Letters and Manuscripts — Volume 1

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Lt 11, 1861

Friends

Orleans, Michigan

December 1861

Portions of this letter are published in 5MR 291-292.

Dear Friends:

While in Roosevelt, N.Y., August 3, 1861, some things were shown me in regard to the state of the cause in different places. Many families were shown me, and the position and acts of different ones and their influence upon the cause of present truth. Again I was shown in Battle Creek in October, the state of the cause, and the churches contemplating organization, and that a great work must be accomplished for the church before they should be fitted for the work of organization. 1LtMs, Lt 11, 1861, par. 1

Then a general view of the cause was presented before me, and I was shown that a more deep and thorough work than had been thought of must be done for God’s people; that plain, cutting testimonies must be borne, and there must be a work of reform among God’s people. There must be a coming up. Among the places and things shown me were Caledonia and Wright, and individual cases were presented before me. I was also shown some things in regard to this section. 1LtMs, Lt 11, 1861, par. 2

The Brethren Kellogg and their wives and some others were shown me, that they do not look upon matters in the right light. They love the truth, but fail to let the truth purify and elevate them. They are too careless of their personal appearance and of their houses. You do not look upon order and cleanliness as essential qualifications for Christ’s followers, especially professing to believe this purifying, cleansing, fitting up message. The design of the truth is to elevate the receiver, to purify him from all filthiness of the flesh and spirit. 1LtMs, Lt 11, 1861, par. 3

I was shown that we are looked upon as a degraded people. We are a sect everywhere spoken against, and unless we do take an elevated position, we are miserable representatives of the truth and we stand in the way of those who would believe the truth. Our lives, our acts, must be so circumspect and faultless as to commend [the truth] to unbelievers, especially to those who have any disposition to receive it. The truth is to elevate, to cleanse, to purify, to sanctify, to fit us for translation, prepare us for the company of holy angels, sinless beings in the kingdom of God. 1LtMs, Lt 11, 1861, par. 4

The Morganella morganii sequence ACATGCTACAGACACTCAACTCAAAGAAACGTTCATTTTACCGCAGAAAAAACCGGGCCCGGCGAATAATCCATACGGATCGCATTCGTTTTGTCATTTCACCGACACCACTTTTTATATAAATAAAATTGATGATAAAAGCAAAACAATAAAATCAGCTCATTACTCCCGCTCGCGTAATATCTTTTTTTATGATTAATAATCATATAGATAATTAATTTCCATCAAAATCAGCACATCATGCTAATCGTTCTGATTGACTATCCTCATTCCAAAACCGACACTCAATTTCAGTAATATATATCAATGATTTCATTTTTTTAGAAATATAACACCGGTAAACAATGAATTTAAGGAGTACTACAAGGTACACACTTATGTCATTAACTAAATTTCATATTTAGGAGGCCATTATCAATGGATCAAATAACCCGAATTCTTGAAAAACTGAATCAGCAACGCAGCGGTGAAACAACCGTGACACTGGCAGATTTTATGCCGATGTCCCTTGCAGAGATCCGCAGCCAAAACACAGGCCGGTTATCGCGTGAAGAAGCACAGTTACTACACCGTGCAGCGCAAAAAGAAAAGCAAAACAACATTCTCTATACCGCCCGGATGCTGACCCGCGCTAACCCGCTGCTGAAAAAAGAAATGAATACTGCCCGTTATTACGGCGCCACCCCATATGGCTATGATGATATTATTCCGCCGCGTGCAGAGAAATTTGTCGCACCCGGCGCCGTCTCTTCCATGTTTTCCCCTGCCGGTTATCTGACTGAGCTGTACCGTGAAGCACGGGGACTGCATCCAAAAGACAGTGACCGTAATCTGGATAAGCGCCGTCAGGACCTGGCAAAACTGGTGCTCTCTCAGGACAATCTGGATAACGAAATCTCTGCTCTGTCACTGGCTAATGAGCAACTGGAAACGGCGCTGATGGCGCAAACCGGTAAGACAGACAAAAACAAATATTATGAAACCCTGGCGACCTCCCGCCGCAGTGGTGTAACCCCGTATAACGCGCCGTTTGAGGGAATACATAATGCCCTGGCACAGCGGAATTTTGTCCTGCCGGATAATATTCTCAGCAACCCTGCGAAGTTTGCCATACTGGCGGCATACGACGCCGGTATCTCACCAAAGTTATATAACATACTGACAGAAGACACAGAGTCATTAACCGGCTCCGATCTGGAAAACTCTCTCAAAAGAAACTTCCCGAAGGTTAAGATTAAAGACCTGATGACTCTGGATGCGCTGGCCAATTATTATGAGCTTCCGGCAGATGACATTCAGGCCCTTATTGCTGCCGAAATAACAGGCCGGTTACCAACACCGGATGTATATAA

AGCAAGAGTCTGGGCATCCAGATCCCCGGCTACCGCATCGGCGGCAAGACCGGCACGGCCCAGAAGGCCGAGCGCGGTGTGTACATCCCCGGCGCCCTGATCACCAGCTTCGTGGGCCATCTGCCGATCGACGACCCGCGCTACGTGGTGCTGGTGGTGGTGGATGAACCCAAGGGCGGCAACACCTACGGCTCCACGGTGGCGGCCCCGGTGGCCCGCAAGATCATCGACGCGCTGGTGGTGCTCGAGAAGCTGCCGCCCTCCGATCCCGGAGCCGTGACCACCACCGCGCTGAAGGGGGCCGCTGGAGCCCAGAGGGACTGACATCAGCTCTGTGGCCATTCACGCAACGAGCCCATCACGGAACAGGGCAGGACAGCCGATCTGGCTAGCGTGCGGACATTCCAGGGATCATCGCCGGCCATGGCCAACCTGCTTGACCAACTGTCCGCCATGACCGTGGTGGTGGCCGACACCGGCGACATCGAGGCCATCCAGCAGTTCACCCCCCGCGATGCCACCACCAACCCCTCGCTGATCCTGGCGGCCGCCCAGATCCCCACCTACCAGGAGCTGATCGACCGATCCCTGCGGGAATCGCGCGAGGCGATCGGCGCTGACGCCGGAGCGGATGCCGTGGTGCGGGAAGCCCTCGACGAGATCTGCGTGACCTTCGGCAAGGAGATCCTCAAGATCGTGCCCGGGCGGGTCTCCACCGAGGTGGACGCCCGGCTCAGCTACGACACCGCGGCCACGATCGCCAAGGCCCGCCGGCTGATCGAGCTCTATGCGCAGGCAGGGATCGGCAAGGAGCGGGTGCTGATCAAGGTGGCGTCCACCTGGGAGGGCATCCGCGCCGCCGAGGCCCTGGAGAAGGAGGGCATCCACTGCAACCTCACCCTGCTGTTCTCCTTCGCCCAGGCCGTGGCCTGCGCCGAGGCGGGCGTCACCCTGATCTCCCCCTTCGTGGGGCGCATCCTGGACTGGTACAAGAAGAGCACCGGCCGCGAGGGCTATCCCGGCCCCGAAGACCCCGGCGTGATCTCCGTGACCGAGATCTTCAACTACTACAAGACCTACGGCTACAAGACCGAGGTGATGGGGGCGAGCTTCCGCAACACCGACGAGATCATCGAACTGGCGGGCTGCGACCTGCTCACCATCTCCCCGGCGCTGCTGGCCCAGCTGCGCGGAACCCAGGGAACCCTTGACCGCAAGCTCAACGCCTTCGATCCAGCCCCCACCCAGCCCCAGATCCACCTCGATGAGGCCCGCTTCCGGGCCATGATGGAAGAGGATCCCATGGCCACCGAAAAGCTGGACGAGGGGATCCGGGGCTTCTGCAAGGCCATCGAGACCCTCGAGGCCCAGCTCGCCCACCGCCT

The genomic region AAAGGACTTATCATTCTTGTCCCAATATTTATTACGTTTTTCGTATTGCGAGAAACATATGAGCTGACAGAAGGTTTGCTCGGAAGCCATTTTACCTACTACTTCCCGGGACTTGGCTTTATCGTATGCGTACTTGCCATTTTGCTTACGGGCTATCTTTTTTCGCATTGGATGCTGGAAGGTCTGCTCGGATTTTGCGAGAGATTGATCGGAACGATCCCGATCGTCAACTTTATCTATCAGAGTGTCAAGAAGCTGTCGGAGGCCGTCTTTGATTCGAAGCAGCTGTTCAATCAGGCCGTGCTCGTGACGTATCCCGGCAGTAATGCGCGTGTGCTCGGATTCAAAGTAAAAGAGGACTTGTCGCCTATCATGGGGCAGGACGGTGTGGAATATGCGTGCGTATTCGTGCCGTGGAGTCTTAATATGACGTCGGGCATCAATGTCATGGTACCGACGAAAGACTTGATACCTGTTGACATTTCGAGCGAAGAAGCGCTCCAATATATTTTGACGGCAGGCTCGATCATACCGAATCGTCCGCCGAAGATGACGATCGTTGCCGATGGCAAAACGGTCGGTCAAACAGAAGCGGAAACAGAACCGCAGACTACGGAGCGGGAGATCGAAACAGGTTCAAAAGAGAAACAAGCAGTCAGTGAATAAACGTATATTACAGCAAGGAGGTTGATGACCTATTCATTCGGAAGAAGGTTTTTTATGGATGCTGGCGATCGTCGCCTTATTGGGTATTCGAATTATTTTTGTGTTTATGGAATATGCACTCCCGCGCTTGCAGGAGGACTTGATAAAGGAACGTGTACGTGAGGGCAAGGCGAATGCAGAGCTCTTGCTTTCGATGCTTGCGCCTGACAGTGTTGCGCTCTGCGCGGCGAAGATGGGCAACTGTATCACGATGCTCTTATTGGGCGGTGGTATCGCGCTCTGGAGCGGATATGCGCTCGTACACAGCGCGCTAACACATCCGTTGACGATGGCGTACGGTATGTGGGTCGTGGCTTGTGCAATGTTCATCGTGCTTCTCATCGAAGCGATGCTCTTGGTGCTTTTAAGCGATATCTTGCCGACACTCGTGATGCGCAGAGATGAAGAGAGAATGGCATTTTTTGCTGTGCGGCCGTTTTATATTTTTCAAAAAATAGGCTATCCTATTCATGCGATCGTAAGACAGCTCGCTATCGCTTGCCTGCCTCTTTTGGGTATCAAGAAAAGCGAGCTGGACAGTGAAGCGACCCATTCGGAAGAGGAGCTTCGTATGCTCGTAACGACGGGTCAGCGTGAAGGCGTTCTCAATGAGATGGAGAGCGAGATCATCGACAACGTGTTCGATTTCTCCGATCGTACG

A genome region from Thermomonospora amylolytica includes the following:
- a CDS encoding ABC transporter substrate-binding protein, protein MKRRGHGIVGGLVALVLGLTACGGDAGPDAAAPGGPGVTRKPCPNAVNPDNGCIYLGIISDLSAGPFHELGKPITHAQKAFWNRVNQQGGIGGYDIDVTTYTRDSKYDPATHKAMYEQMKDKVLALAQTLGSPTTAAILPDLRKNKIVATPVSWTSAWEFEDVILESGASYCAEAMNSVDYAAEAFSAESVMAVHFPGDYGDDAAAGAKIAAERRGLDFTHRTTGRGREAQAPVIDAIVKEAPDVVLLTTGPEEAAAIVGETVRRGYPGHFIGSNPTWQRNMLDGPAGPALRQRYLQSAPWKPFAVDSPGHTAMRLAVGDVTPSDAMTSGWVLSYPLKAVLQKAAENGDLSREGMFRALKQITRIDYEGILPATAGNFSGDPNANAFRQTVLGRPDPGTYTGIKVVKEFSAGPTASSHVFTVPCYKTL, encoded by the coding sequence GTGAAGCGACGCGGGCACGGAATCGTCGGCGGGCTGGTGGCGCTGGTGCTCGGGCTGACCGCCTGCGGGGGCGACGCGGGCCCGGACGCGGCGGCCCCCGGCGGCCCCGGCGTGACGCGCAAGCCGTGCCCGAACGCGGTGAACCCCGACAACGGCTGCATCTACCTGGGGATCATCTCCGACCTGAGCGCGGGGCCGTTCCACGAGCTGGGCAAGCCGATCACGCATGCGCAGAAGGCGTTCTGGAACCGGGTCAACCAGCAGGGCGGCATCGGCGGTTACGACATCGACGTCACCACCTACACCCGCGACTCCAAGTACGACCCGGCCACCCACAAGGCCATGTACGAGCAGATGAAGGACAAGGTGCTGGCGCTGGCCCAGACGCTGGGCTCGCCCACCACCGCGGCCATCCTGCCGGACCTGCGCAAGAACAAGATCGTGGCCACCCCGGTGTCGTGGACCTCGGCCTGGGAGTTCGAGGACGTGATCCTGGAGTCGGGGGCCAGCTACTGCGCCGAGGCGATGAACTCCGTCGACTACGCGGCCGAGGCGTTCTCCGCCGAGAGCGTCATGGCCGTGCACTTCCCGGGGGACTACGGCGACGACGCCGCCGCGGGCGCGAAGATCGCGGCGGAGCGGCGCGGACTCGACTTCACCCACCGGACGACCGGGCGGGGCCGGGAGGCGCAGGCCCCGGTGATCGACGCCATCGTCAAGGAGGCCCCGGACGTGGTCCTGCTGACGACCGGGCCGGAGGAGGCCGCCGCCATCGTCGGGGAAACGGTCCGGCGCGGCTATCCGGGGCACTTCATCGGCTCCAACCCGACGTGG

Some who have lacked order, cleanliness and elevated feelings, look upon those who have refined taste and neatness and order as being proud. They feel uncomfortable because others do not come down to their level. This is all wrong. The truth does not bring us all down on a level, but brings us all up on a level. You are too careless, too neglectful of your person and apparel. God calls for a reform on your part. You are a hindrance to others embracing the truth. You must begin to work and reform. God cannot approve and bless you until you can be a better example and better represent the truth. Take a more elevated position. 1LtMs, Lt 11, 1861, par. 5

Unbelievers are disgusted with anything in Sabbath-keepers which looks like slackness and uncleanness. Every act, every deed must be studied. All our course must be so that it cannot be censured justly. We must take every appearance [of] evil away from those who are watching us. 1LtMs, Lt 11, 1861, par. 6

In the efforts made to get the truth before unbelievers, your low position has hindered the efforts from proving successful. You have not let the truth elevate you. You have not let its influence sanctify you. 1LtMs, Lt 11, 1861, par. 7

Now God requires of His people to carry out the truth they profess. There are many of them poor and cannot obtain conveniences, yet He enjoins upon them strict cleanliness and order. God is no less particular now than when He gave directions to the children of Israel to observe cleanliness lest the Lord pass by and see their uncleanness and would not go up with their armies to battle against their enemies. These stumbling-blocks must be moved out of the way. God requires cleanliness of person, and neatness of dress, and order and cleanliness in your houses, or God will not bless you and you will be a hindrance to the cause of God. 1LtMs, Lt 11, 1861, par. 8

I had expected to have an appointment to visit if we had given up our journey to St. Charles, but now we design to go, and therefore I have written. 1LtMs, Lt 11, 1861, par. 9